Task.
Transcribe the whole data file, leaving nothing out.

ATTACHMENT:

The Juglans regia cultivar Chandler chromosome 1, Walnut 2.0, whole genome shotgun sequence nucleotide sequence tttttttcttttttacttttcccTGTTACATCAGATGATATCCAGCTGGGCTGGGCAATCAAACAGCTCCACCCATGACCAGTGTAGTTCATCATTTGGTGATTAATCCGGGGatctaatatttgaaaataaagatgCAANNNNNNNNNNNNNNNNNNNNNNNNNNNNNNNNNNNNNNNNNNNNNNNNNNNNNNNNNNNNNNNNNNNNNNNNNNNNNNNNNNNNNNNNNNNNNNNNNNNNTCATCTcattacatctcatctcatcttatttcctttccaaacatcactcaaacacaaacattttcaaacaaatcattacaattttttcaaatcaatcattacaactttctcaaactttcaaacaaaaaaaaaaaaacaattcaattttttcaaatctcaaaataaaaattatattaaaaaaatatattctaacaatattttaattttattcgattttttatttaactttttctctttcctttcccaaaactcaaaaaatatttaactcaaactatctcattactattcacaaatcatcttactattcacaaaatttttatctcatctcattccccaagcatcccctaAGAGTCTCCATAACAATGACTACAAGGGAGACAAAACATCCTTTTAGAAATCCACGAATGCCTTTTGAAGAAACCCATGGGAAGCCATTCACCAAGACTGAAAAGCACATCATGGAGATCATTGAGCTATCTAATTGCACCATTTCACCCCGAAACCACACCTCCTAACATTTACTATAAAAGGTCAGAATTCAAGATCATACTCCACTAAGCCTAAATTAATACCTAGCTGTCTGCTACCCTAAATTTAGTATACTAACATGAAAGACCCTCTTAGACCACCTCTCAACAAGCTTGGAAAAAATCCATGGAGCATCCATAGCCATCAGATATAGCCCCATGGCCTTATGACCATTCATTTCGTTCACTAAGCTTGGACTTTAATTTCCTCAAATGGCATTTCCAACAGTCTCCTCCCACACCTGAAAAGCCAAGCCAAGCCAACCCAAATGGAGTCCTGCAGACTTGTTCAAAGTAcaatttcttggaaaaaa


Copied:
The Juglans regia cultivar Chandler chromosome 1, Walnut 2.0, whole genome shotgun sequence nucleotide sequence tttttttcttttttacttttcccTGTTACATCAGATGATATCCAGCTGGGCTGGGCAATCAAACAGCTCCACCCATGACCAGTGTAGTTCATCATTTGGTGATTAATCCGGGGatctaatatttgaaaataaagatgCAANNNNNNNNNNNNNNNNNNNNNNNNNNNNNNNNNNNNNNNNNNNNNNNNNNNNNNNNNNNNNNNNNNNNNNNNNNNNNNNNNNNNNNNNNNNNNNNNNNNNTCATCTcattacatctcatctcatcttatttcctttccaaacatcactcaaacacaaacattttcaaacaaatcattacaattttttcaaatcaatcattacaactttctcaaactttcaaacaaaaaaaaaaaaacaattcaattttttcaaatctcaaaataaaaattatattaaaaaaatatattctaacaatattttaattttattcgattttttatttaactttttctctttcctttcccaaaactcaaaaaatatttaactcaaactatctcattactattcacaaatcatcttactattcacaaaatttttatctcatctcattccccaagcatcccctaAGAGTCTCCATAACAATGACTACAAGGGAGACAAAACATCCTTTTAGAAATCCACGAATGCCTTTTGAAGAAACCCATGGGAAGCCATTCACCAAGACTGAAAAGCACATCATGGAGATCATTGAGCTATCTAATTGCACCATTTCACCCCGAAACCACACCTCCTAACATTTACTATAAAAGGTCAGAATTCAAGATCATACTCCACTAAGCCTAAATTAATACCTAGCTGTCTGCTACCCTAAATTTAGTATACTAACATGAAAGACCCTCTTAGACCACCTCTCAACAAGCTTGGAAAAAATCCATGGAGCATCCATAGCCATCAGATATAGCCCCATGGCCTTATGACCATTCATTTCGTTCACTAAGCTTGGACTTTAATTTCCTCAAATGGCATTTCCAACAGTCTCCTCCCACACCTGAAAAGCCAAGCCAAGCCAACCCAAATGGAGTCCTGCAGACTTGTTCAAAGTAcaatttcttggaaaaaa